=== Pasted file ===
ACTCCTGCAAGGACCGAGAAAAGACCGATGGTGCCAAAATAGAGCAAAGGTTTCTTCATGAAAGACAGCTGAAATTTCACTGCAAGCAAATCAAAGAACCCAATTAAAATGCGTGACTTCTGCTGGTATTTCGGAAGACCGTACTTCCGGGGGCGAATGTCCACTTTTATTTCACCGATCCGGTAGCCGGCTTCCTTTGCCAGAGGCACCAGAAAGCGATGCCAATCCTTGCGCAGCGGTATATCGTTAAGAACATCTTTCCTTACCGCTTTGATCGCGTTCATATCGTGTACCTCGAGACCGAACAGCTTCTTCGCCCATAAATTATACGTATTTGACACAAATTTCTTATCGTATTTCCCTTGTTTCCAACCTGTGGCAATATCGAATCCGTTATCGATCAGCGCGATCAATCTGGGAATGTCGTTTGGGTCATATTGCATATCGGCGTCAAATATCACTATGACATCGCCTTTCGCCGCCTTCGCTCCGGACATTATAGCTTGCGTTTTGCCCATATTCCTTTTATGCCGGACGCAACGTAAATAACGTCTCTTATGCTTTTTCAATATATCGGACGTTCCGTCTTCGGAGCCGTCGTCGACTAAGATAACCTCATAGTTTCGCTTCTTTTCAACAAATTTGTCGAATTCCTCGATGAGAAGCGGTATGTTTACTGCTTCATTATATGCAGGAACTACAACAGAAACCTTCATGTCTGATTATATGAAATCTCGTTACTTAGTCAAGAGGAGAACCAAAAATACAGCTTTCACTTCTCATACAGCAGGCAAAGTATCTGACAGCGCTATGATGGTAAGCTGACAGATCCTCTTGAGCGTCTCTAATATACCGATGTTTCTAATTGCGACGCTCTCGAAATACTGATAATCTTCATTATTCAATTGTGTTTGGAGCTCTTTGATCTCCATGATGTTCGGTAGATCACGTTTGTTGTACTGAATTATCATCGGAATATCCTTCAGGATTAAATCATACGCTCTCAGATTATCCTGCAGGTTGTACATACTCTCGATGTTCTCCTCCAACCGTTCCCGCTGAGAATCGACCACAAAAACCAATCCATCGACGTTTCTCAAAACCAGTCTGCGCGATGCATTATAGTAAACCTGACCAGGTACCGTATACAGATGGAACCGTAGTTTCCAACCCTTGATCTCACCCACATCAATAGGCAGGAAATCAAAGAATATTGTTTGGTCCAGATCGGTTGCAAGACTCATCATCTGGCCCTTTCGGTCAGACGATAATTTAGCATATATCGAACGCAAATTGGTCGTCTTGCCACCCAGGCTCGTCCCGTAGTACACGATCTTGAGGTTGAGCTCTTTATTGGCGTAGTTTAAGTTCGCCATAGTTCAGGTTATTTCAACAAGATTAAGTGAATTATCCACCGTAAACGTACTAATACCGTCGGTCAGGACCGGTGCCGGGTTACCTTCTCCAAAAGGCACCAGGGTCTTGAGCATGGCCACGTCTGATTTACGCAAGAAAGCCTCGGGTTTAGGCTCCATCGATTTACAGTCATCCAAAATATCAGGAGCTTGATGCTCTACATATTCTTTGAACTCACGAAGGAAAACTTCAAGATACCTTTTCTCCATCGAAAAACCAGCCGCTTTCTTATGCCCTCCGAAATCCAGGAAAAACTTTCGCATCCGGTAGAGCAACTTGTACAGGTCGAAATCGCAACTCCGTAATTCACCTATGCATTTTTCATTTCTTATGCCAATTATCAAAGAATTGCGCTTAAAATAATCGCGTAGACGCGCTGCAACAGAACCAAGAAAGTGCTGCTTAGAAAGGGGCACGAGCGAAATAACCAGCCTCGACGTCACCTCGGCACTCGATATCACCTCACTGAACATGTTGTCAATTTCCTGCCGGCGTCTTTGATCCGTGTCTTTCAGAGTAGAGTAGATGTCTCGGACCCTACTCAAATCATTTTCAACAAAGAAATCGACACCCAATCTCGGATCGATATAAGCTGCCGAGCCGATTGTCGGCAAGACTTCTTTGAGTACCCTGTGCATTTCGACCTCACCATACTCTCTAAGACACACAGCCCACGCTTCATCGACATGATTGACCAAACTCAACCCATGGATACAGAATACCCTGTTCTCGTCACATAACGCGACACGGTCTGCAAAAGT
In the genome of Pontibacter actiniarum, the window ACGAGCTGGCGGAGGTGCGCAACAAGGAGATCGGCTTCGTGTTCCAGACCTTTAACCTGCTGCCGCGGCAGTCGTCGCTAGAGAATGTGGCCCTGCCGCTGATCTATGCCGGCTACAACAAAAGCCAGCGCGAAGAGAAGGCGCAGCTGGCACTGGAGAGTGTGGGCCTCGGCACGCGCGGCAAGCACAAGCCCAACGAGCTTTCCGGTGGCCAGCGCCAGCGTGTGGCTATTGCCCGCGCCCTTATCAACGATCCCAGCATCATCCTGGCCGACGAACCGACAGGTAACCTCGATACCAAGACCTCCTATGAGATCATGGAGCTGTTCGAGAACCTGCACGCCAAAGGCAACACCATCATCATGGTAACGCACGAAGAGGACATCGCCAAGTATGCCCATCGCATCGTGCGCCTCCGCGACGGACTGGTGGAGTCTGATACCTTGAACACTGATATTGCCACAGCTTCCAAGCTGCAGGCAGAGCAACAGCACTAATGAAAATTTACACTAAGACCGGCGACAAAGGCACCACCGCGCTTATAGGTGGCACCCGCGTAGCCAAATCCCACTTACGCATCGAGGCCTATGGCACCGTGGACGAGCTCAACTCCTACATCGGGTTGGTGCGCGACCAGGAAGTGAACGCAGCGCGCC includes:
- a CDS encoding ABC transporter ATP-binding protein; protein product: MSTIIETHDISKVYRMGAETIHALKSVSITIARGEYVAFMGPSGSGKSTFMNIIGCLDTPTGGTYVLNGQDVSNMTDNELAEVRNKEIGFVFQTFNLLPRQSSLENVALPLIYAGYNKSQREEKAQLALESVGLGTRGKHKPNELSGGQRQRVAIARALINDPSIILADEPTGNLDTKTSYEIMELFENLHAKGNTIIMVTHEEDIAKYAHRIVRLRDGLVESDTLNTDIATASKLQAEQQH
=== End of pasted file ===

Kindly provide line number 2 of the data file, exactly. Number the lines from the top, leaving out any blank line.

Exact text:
In the genome of Pontibacter actiniarum, the window ACGAGCTGGCGGAGGTGCGCAACAAGGAGATCGGCTTCGTGTTCCAGACCTTTAACCTGCTGCCGCGGCAGTCGTCGCTAGAGAATGTGGCCCTGCCGCTGATCTATGCCGGCTACAACAAAAGCCAGCGCGAAGAGAAGGCGCAGCTGGCACTGGAGAGTGTGGGCCTCGGCACGCGCGGCAAGCACAAGCCCAACGAGCTTTCCGGTGGCCAGCGCCAGCGTGTGGCTATTGCCCGCGCCCTTATCAACGATCCCAGCATCATCCTGGCCGACGAACCGACAGGTAACCTCGATACCAAGACCTCCTATGAGATCATGGAGCTGTTCGAGAACCTGCACGCCAAAGGCAACACCATCATCATGGTAACGCACGAAGAGGACATCGCCAAGTATGCCCATCGCATCGTGCGCCTCCGCGACGGACTGGTGGAGTCTGATACCTTGAACACTGATATTGCCACAGCTTCCAAGCTGCAGGCAGAGCAACAGCACTAATGAAAATTTACACTAAGACCGGCGACAAAGGCACCACCGCGCTTATAGGTGGCACCCGCGTAGCCAAATCCCACTTACGCATCGAGGCCTATGGCACCGTGGACGAGCTCAACTCCTACATCGGGTTGGTGCGCGACCAGGAAGTGAACGCAGCGCGCC includes: